0VO

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AgainstAllOdds hit it pretty well on the head for most general cases of "I have a fashion brand".

OP, if you are SERIOUS about your venture then I would highly recommend researching into Damon Dash (he built RocaWear) and he has a wealth of knowledge in this area.

If you have a following and create branding around that it's one thing. But real fashion, design, cut and sew, fabrics, colours... that's what Louis V (and other big names do). They're in high end Magazines like Vogue ... that's like Lifestyle Marketing... You can do the mechanics of how you do that. ($$$$$$$)

They have loss leader products. They Lose a LOT of money marketing and giving away products, and getting products into retail, and in magazines, and on yatche's and high end fashion shows, and onto "popular" bodies (celebrities).

OP what you describe with exclusivity can be quite the double edged sword. It's easy to say you're going to create an exclusive product. But what happens if you're truly exclusive product becomes popular and now everyone is wearing it..... it becomes un-exclusive.

What I am seeing a lot of successful people do is "Collaboration" Projects with other brands which might be an easier way to get into the industry without having to worry about all the logistics. (The Rock x Under Armour , GaryVaynerchuck x K Swiss , Kanye West x Adidas , etc.).
 

Chris25

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My question: What is a realistic way to attract attention to my brand/media to expand through market strategies and advertising?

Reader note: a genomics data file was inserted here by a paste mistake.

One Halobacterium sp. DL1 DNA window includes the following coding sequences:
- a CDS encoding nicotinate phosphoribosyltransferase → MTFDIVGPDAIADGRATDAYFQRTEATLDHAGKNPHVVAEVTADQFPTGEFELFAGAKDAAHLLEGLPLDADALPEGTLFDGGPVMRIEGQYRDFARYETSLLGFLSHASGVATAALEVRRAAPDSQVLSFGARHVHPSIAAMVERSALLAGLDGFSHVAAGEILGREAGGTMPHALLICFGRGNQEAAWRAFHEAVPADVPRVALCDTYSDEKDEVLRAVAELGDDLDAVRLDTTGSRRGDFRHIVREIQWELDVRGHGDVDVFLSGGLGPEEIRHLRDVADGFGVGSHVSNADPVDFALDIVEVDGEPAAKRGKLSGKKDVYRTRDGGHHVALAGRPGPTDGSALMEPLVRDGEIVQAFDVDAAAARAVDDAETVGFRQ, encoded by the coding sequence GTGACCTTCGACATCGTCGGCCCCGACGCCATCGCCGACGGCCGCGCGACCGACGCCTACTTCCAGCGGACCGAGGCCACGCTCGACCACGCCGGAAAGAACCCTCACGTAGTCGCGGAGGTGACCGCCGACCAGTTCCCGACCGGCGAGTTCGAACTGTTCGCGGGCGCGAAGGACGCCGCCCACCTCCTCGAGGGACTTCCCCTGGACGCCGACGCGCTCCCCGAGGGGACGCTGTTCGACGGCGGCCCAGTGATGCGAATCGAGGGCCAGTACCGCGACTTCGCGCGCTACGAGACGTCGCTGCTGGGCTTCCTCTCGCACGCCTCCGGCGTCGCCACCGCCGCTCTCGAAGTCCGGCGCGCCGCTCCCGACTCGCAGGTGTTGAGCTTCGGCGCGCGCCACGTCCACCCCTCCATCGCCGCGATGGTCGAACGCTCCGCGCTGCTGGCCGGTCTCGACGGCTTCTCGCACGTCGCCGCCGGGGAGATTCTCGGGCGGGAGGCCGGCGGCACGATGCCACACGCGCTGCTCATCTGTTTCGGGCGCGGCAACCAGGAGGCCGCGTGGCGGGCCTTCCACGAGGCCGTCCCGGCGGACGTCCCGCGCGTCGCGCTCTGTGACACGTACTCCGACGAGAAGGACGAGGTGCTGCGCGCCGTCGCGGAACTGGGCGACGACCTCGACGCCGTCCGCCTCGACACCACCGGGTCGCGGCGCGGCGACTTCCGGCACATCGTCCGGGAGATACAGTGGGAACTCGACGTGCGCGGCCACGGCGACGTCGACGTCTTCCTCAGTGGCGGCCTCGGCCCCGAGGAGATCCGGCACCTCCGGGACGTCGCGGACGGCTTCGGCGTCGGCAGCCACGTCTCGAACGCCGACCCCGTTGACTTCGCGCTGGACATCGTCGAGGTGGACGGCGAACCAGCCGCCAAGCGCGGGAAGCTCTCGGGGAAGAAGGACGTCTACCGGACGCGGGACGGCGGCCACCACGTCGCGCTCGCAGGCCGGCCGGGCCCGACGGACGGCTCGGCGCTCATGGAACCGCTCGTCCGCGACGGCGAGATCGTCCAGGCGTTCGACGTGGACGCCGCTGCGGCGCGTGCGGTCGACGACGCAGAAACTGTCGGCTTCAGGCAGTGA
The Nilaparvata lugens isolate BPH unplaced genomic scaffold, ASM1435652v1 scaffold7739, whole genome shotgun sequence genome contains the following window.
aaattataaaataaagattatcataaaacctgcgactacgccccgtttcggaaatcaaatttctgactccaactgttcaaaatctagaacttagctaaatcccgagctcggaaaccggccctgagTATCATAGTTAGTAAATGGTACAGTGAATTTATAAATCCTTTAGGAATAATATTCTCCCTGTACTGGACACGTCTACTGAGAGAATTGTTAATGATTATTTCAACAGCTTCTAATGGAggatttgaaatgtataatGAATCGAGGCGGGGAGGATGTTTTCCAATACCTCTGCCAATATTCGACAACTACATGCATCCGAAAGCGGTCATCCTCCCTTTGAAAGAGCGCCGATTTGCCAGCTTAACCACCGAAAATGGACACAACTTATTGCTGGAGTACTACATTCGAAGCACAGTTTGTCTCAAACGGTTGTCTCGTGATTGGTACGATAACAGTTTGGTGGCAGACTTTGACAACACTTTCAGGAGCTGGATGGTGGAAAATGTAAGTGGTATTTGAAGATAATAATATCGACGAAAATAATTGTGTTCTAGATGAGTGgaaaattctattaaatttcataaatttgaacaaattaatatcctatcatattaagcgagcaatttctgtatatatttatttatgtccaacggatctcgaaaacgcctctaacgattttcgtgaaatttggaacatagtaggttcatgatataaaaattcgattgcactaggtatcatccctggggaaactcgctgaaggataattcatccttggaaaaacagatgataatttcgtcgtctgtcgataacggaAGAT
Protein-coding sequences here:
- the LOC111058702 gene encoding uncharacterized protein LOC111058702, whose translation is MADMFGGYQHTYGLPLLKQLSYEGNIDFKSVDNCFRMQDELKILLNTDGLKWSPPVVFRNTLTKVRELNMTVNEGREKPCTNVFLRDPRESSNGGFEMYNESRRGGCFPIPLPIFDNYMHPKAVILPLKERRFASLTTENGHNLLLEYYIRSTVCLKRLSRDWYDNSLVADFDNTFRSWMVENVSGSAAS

Whoa everyone just decided to brush away constructive criticism and jumped straight to dream crushing :clench:

I'd say the website does need some more work but I can see the millennial/urban style you're going for. If millennials are the target audience, it so happens that not everything has to look clean and super professional. For example, look at the cover of one of the most anticipated rap albums this year.


WEBSITE:
- Polish the footer
- Add quality info/page
- Add brand mission, vision and purpose
- Add more product info on individual product pages
- Add a call to action ( ex. View collection, Find Out More, See Latest )
- Add Privacy Policy and Terms Of Service
- Consider putting an lower initial price ( SALE )
- Improve the logo a bit

SOCIAL:
- Start posting every day. You will need to build up a gallery and a following.
- Social proof is much needed if you want to sell luxury products.
- You can send something for free to influencers and maybe they will decide to wear it if they think its cool.
- Run brand awareness ads after you have a gallery and a good website. ( not product ads )
- Run product ads later on, to the followers you gained from the previous awareness campaigns and other organic followers.